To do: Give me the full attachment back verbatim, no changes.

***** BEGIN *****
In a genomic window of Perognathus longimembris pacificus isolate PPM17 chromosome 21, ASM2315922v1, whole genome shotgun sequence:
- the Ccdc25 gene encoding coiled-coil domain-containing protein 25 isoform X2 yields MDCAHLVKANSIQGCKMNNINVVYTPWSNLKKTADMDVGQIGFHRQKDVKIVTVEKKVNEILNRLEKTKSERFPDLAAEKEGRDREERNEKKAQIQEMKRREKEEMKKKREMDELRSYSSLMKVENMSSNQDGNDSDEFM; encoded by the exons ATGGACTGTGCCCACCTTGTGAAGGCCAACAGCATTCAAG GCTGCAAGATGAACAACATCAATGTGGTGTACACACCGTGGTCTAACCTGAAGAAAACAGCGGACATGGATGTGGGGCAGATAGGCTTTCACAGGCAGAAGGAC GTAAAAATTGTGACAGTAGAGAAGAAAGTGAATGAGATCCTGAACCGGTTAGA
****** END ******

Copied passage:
In a genomic window of Perognathus longimembris pacificus isolate PPM17 chromosome 21, ASM2315922v1, whole genome shotgun sequence:
- the Ccdc25 gene encoding coiled-coil domain-containing protein 25 isoform X2 yields MDCAHLVKANSIQGCKMNNINVVYTPWSNLKKTADMDVGQIGFHRQKDVKIVTVEKKVNEILNRLEKTKSERFPDLAAEKEGRDREERNEKKAQIQEMKRREKEEMKKKREMDELRSYSSLMKVENMSSNQDGNDSDEFM; encoded by the exons ATGGACTGTGCCCACCTTGTGAAGGCCAACAGCATTCAAG GCTGCAAGATGAACAACATCAATGTGGTGTACACACCGTGGTCTAACCTGAAGAAAACAGCGGACATGGATGTGGGGCAGATAGGCTTTCACAGGCAGAAGGAC GTAAAAATTGTGACAGTAGAGAAGAAAGTGAATGAGATCCTGAACCGGTTAGA